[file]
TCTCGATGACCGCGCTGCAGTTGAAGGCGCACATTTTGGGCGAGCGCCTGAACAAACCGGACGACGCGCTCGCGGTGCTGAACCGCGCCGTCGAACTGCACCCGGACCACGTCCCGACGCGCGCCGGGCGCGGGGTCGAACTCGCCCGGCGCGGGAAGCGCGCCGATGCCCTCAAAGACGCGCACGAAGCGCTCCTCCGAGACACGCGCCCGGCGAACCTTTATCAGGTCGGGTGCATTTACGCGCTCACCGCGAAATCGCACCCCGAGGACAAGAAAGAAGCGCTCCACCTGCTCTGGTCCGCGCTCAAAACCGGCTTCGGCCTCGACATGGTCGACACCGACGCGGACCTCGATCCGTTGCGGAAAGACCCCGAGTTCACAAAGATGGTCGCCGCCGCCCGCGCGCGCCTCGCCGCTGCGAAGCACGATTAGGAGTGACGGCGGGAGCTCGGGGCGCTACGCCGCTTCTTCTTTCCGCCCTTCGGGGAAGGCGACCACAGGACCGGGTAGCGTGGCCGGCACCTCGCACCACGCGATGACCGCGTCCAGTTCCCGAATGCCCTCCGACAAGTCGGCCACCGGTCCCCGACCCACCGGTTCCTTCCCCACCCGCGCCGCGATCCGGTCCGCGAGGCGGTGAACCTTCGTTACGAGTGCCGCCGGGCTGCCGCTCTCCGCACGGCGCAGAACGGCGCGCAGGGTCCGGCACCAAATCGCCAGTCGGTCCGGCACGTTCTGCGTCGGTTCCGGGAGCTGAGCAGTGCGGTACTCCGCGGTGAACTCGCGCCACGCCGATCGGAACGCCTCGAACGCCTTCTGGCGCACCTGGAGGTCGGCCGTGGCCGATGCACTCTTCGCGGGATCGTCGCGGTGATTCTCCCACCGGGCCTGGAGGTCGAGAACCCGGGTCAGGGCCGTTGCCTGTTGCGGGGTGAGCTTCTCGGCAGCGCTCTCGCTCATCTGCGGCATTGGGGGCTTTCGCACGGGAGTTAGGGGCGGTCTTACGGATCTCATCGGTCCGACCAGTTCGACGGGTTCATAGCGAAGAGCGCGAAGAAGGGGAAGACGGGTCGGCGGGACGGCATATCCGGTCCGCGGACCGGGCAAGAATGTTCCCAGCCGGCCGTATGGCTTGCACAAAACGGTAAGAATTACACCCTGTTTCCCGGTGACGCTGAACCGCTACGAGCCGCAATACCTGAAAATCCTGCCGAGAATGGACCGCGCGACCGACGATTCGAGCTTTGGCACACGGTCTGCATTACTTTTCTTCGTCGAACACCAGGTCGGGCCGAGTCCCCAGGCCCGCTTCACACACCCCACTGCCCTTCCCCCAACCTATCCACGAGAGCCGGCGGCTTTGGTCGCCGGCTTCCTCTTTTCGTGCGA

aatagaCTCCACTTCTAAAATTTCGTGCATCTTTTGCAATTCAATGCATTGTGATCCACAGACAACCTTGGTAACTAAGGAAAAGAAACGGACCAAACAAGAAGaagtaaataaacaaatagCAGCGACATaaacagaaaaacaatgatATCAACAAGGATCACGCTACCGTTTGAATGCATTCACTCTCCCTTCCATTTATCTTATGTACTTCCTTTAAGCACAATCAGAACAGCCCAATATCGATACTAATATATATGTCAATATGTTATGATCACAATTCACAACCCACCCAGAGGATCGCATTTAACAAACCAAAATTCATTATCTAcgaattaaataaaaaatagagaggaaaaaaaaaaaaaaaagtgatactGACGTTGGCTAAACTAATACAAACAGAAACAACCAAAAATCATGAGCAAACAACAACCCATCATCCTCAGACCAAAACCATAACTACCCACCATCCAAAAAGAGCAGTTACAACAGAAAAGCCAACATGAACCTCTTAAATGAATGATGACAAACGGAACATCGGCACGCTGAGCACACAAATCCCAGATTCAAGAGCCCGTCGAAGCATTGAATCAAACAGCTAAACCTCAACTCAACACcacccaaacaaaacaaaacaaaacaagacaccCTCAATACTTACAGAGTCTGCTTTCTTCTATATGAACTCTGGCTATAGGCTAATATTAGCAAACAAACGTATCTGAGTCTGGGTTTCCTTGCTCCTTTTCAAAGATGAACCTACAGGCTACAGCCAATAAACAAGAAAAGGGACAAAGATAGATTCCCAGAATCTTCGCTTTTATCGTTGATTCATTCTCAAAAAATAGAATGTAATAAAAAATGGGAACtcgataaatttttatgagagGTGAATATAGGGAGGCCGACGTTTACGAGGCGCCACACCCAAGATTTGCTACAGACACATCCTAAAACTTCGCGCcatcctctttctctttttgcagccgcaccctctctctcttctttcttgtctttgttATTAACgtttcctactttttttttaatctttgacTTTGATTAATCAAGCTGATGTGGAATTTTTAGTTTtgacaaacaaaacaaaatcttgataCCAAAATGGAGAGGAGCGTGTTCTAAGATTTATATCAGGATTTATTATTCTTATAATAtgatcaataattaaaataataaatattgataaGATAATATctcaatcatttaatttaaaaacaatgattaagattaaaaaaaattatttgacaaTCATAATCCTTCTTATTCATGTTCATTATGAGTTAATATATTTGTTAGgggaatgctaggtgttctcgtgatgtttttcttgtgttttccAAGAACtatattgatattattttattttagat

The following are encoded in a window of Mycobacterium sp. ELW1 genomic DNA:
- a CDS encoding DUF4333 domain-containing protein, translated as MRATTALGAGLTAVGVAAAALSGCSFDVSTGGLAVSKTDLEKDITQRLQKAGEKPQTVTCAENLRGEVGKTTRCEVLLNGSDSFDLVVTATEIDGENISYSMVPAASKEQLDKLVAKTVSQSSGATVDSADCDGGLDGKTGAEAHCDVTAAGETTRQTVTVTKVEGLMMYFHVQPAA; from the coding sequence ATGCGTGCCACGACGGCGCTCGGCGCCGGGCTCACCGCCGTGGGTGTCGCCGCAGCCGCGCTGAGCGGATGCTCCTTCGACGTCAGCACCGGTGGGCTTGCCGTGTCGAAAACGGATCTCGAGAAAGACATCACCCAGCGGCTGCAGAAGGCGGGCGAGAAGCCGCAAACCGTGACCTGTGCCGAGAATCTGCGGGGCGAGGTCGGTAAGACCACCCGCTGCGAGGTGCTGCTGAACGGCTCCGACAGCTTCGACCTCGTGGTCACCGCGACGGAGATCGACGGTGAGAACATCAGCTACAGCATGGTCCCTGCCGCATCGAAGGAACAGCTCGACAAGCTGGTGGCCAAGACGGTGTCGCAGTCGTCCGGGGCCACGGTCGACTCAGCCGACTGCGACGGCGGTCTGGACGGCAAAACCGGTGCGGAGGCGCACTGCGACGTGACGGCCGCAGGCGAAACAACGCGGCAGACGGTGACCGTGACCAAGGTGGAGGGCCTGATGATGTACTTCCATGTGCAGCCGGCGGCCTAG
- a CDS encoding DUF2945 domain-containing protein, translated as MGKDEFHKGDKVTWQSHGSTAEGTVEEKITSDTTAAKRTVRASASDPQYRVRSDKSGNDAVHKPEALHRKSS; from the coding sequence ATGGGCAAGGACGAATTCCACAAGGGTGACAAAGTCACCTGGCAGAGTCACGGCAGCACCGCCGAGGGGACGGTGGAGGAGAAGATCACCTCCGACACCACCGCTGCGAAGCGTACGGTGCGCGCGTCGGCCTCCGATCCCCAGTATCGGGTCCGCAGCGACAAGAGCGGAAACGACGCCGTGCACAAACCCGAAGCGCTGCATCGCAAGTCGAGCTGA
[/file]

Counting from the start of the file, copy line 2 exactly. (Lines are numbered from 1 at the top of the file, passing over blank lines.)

aatagaCTCCACTTCTAAAATTTCGTGCATCTTTTGCAATTCAATGCATTGTGATCCACAGACAACCTTGGTAACTAAGGAAAAGAAACGGACCAAACAAGAAGaagtaaataaacaaatagCAGCGACATaaacagaaaaacaatgatATCAACAAGGATCACGCTACCGTTTGAATGCATTCACTCTCCCTTCCATTTATCTTATGTACTTCCTTTAAGCACAATCAGAACAGCCCAATATCGATACTAATATATATGTCAATATGTTATGATCACAATTCACAACCCACCCAGAGGATCGCATTTAACAAACCAAAATTCATTATCTAcgaattaaataaaaaatagagaggaaaaaaaaaaaaaaaagtgatactGACGTTGGCTAAACTAATACAAACAGAAACAACCAAAAATCATGAGCAAACAACAACCCATCATCCTCAGACCAAAACCATAACTACCCACCATCCAAAAAGAGCAGTTACAACAGAAAAGCCAACATGAACCTCTTAAATGAATGATGACAAACGGAACATCGGCACGCTGAGCACACAAATCCCAGATTCAAGAGCCCGTCGAAGCATTGAATCAAACAGCTAAACCTCAACTCAACACcacccaaacaaaacaaaacaaaacaagacaccCTCAATACTTACAGAGTCTGCTTTCTTCTATATGAACTCTGGCTATAGGCTAATATTAGCAAACAAACGTATCTGAGTCTGGGTTTCCTTGCTCCTTTTCAAAGATGAACCTACAGGCTACAGCCAATAAACAAGAAAAGGGACAAAGATAGATTCCCAGAATCTTCGCTTTTATCGTTGATTCATTCTCAAAAAATAGAATGTAATAAAAAATGGGAACtcgataaatttttatgagagGTGAATATAGGGAGGCCGACGTTTACGAGGCGCCACACCCAAGATTTGCTACAGACACATCCTAAAACTTCGCGCcatcctctttctctttttgcagccgcaccctctctctcttctttcttgtctttgttATTAACgtttcctactttttttttaatctttgacTTTGATTAATCAAGCTGATGTGGAATTTTTAGTTTtgacaaacaaaacaaaatcttgataCCAAAATGGAGAGGAGCGTGTTCTAAGATTTATATCAGGATTTATTATTCTTATAATAtgatcaataattaaaataataaatattgataaGATAATATctcaatcatttaatttaaaaacaatgattaagattaaaaaaaattatttgacaaTCATAATCCTTCTTATTCATGTTCATTATGAGTTAATATATTTGTTAGgggaatgctaggtgttctcgtgatgtttttcttgtgttttccAAGAACtatattgatattattttattttagat